I am new to SOAP. What criteria can I use to determine when to use SOAP or not? What are its applications? Please...
By submitting your email address, you agree to receive emails regarding relevant topic offers from TechTarget and its partners. You can withdraw your consent at any time. Contact TechTarget at 275 Grove Street, Newton, MA.
SOAP is a general-purpose communication facility, so it can be used for most applications. Its key benefits are that it supports heterogeneous connectivity, easy traversal of firewalls, and loosely coupled connections. The first two benefits are pretty self-explanitory. Loosely coupled connections make SOAP very flexible and adaptable. Most distributed computing technologies use tightly coupled connections, which can break very easily. SOAP systems have the ability to dynamically interpret the self-described information being exchanged, and therefore can tolerate a lot more variance in the message. SOAP's sweet spot is a system that involves applications running on multiple platforms, written in different languages, particularly where you don't have control over the IT infrastructure for the entire system, and where the players involve might change.
But SOAP is not appropriate for all applications. SOAP messages are very verbose, and every message requires some costly XML processing. So I would not recommend using SOAP when you need to pass extremely large amounts of data, or if your application requires exceptionally high or deterministic performance.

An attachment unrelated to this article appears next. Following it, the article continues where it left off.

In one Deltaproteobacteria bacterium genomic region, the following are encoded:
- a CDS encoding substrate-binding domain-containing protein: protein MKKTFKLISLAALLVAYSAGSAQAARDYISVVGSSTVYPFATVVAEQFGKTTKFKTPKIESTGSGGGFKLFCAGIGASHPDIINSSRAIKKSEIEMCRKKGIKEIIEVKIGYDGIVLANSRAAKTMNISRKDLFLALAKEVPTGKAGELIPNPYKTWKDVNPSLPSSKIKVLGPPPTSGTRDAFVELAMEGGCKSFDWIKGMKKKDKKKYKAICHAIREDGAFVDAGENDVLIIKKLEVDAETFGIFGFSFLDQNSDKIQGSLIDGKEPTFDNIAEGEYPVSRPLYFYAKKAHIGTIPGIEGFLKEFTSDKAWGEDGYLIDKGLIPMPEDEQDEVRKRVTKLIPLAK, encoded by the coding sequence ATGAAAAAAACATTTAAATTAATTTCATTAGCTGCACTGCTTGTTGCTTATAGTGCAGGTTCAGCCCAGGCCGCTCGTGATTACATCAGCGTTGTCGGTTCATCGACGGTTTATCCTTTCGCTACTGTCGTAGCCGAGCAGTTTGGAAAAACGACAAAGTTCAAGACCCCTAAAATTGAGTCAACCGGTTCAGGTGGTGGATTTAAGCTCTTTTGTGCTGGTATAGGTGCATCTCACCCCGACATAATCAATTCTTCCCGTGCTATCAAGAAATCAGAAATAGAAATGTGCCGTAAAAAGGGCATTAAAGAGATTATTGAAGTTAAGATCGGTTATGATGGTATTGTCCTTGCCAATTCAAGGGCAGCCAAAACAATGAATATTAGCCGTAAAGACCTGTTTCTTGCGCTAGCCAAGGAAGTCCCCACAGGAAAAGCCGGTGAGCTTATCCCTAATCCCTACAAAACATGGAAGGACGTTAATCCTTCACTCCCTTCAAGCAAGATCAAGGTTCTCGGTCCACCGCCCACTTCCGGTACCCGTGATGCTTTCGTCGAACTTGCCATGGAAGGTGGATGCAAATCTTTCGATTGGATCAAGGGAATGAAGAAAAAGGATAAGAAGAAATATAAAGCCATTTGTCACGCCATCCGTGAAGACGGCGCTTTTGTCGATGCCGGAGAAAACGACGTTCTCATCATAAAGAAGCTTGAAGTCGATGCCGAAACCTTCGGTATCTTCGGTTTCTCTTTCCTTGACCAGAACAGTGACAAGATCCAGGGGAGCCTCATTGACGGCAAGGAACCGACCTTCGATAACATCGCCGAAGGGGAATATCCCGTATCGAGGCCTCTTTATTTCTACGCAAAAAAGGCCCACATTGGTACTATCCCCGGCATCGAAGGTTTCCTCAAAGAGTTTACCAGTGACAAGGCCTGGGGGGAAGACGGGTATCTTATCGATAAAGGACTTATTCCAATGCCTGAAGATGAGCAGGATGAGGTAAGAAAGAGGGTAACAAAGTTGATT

I also would not recommend using SOAP as a replacement for RMI or DCOM between small components. SOAP should be used to expose a business service rather than to expose every object method. A SOAP service generally represents an aggregation of objects or components, and the objects/components use a binary protocol (RMI or DCOM) to communicate within the service.
Dig Deeper on Simple Object Access Protocol (SOAP)
Related Q&A from Anne Thomas Manes
Anne Thomas Manes explains the differences between open source clients and open source implementations.continue reading
Anne Thomas Manes discusses the best way to go about creating an enterprise data dictionary and why the systems works well.continue reading
Anne Thomas Manes explains the difference between 'hard' real time and 'live' real time systems.continue reading
Have a question for an expert?
Please add a title for your question
Get answers from a TechTarget expert on whatever's puzzling you.